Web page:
Grit and Hope
tells the story of five inner-city Hispanic students who start their college applications in the midst of the country's worst recession and of Reality Changers, the program that aims to help them become the first in their families to go college. This year they must keep up their grades in AP courses, write compelling essays for their applications, and find scholarships to fund their dreams. One lives in a garage and struggles to get enough to eat. Two are academic standouts, but are undocumented, ineligible for state and federal financial assistance. One tries to keep his balance as his mother gets a life-threatening diagnosis; another bonds with her sister when their parents are sidelined by substance abuse.
The book also follows Christopher Yanov, the program's youthful, charismatic founder in a year that's as critical for Reality Changers' future as it is for the seniors. Yanov wants to grow Reality Changers into national visibility. He's doubled the program's size, and hired new employees, but he hasn't anticipated that growing means he'll have to surrender some control, and trust his new staff. It's the story of a highly successful, yet flawed organization that must change in order to grow.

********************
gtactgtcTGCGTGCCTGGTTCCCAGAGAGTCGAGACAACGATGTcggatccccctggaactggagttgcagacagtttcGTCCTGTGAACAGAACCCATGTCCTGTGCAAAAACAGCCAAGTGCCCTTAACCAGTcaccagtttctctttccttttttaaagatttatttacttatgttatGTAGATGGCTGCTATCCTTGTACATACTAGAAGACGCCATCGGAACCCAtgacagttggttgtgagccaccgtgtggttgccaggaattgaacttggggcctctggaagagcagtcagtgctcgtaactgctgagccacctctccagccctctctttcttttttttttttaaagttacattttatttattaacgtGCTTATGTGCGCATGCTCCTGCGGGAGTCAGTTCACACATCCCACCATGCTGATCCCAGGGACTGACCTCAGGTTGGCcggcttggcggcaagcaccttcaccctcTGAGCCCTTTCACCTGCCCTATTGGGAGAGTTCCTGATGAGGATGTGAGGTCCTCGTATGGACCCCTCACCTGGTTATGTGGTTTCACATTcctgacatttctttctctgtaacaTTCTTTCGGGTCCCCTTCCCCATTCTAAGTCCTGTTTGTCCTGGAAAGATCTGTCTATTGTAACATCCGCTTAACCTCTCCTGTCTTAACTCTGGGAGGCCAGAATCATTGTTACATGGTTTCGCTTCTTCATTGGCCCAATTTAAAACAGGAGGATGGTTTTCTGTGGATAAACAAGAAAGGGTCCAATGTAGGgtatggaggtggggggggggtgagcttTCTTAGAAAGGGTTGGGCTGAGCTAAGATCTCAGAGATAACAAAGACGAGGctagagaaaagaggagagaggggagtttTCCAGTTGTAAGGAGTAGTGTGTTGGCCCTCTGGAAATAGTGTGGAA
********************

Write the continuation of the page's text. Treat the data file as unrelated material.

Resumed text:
Told with deep affection and without sentimentality, the students stories show that although poverty and cultural deprivation seriously complicate youths' efforts to launch into young adulthood, the support of a strong program makes a critical difference.
About the Author
Barbara Davenport has written for the Christian Science Monitor, Stanford Magazine, and alternative weeklies in San Diego, where she lives. She is also the author, as Barbara Rosof, of The Worst Loss. For more about her, please visit www.barbaradavenport.com.